Domestic coal use and exposure to ETS in the home were both associated with adverse respiratory effects in this population of Chinese adolescents. Coal burning was associated with increased wheezing, whereas living with smokers was associated with increased cough and phlegm production.
Coal burning produces high concentrations of particulate matter, SO2
, and other pollutants [2
]. Exposure to these pollutants may impair clearance mechanisms, and lead to airway inflammation [21
]. Decreased pulmonary function has been associated with exposure to particulate matter and SO2
in several air pollution studies during the past decades [21
]. Although residential coal burning has been linked to decreased pulmonary function and asthma among children [23
], conflicting data exist. In two European studies, domestic coal burning has been associated with lower risk for childhood asthma and allergic diseases [26
]. The findings in these two studies, however, may reflect some early life or other lifestyle factors related to coal use in Europe.
In our study, residential coal burning was predominantly associated with wheezing. Coal cooking was a stronger risk factor for wheezing than was coal heating. This may be explained by relatively low heating use in the Wuhan area, whereas cooking is a year around activity. The greater association with coal use for both cooking and heating may suggest an exposure-dependent relationship.
Although wheezing is often closely related to asthma, coal use was not positively associated with asthma diagnosis (data not shown) in this population. The majority of the diagnosed asthmatics (76.4%) lived in urban areas, where prevalence of coal use was lower than in non-urban areas. The diagnostic ascertainment of asthma most likely was greater in the urban than in the rural areas.
The harmful effects of ETS in children, primarily from living with smokers, have been widely studied [14
]. In general, evidence that ETS causes cough, phlegm, and wheezing has not been as strong for school-aged children as it has been for infants and preschool children [28
]. There are few data among Chinese populations where smoking behavior differs from Western populations. In utero
exposure, via maternal smoking, that is believed to contribute to adverse effects of ETS in children [32
] is uncommon in China. Thus, it is of interest that in this group of middle school children, where maternal and personal smoking were low, exposure to ETS in the home was clearly associated with chronic cough and phlegm production, with and without colds.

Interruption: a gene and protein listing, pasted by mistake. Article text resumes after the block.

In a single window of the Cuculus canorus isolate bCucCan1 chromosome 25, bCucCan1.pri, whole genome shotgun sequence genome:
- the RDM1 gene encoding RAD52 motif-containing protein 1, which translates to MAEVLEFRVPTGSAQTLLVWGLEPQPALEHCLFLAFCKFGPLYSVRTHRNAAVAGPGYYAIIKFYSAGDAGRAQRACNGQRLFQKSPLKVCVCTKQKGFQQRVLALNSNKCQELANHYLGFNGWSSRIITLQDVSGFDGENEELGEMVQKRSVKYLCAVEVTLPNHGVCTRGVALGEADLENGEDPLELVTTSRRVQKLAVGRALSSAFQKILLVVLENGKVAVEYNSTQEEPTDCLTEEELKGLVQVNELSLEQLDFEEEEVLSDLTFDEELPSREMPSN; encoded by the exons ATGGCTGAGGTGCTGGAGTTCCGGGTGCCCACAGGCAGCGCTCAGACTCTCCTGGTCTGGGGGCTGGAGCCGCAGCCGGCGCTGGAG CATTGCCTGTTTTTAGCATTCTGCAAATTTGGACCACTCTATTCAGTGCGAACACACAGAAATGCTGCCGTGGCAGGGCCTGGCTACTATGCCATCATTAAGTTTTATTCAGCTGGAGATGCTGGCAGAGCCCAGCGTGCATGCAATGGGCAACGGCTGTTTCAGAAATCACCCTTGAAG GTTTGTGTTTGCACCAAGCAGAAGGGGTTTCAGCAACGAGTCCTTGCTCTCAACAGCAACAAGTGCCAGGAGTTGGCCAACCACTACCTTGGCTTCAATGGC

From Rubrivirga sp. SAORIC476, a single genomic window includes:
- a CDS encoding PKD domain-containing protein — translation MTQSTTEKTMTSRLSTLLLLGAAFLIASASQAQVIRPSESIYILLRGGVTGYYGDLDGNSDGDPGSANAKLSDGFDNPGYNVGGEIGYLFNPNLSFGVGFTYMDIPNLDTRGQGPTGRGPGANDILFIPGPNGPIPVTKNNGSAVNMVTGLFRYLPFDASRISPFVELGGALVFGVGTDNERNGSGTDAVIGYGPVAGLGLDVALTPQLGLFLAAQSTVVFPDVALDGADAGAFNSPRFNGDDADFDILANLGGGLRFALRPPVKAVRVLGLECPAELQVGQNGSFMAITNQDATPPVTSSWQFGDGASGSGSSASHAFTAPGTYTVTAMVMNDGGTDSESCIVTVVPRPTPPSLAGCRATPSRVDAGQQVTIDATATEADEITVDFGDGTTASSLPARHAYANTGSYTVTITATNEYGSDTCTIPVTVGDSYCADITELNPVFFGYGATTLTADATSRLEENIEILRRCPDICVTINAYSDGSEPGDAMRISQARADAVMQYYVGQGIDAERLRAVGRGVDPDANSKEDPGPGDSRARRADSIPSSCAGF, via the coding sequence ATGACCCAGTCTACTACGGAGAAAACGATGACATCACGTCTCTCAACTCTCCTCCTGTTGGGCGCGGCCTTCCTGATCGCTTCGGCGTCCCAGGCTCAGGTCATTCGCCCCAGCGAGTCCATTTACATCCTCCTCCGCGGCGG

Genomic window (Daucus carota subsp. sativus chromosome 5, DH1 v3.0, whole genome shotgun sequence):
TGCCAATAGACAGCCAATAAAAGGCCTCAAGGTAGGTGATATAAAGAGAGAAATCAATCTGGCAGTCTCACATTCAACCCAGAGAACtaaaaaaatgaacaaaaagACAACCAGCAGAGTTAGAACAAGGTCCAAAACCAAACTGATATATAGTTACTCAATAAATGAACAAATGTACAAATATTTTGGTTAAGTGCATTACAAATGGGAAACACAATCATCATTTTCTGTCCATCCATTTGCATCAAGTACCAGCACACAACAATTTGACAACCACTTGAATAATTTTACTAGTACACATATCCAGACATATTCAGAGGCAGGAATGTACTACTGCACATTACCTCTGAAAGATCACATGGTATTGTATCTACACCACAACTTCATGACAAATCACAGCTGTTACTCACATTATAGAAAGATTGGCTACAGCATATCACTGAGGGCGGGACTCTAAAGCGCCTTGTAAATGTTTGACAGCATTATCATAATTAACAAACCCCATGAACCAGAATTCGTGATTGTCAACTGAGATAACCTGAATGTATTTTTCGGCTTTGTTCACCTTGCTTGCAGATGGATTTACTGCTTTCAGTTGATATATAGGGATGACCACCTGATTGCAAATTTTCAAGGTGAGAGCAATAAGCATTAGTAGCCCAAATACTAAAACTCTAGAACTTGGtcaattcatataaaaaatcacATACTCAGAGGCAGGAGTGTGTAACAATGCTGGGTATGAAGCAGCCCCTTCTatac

Our results indicated an exposure dependent response to ETS; having two or more smokers in the household increased the odds of cough and phlegm production compared to having only one smoker in the household. We did not find strong evidence suggesting modifying effects by gender, although the effect of ETS on persistent cough without colds was more pronounced among boys than girls (data not shown). Exposure levels may be influenced by time-activity patterns that can differ by gender. Boys may be more likely to spend time in close proximity with their smoking fathers or male relatives than girls.
Mechanisms responsible for the respiratory effects of ETS have been proposed in the literature [28
]. In addition to decreased mucociliary clearance and goblet cell hypertrophy/hypersecretion, local and central nervous system components are thought be involved in cough and phlegm production [28
]. Although exposure to ETS may affect childhood lung growth and result in lower pulmonary function [14
], wheezing was not appreciably related to the presence of smokers in our study. Genetic susceptibility may influence the effects of ETS on bronchial obstruction. For example, parental atopy was found to modify the effects of ETS on bronchial obstruction and asthma considerably in a Norwegian birth cohort study [36
]. However, we were unable to examine potential interactions between family history and ETS in relation to atopic illness in our population because, consistent with previously published data on Chinese children [37
], the prevalence of asthma (3.2%) and hay fever (1.8%) was very low.
In general, our findings agree with available data on Chinese children's respiratory health [16
]. However, residential exposures in the current study were more selectively associated with the respiratory symptoms than in previous studies. This may reflect differences in the study settings. In the previous studies [16
], for example, most of the children were younger in age than in the current study. Prevalence of symptoms and factors associated with childhood respiratory symptoms may differ between different age groups [39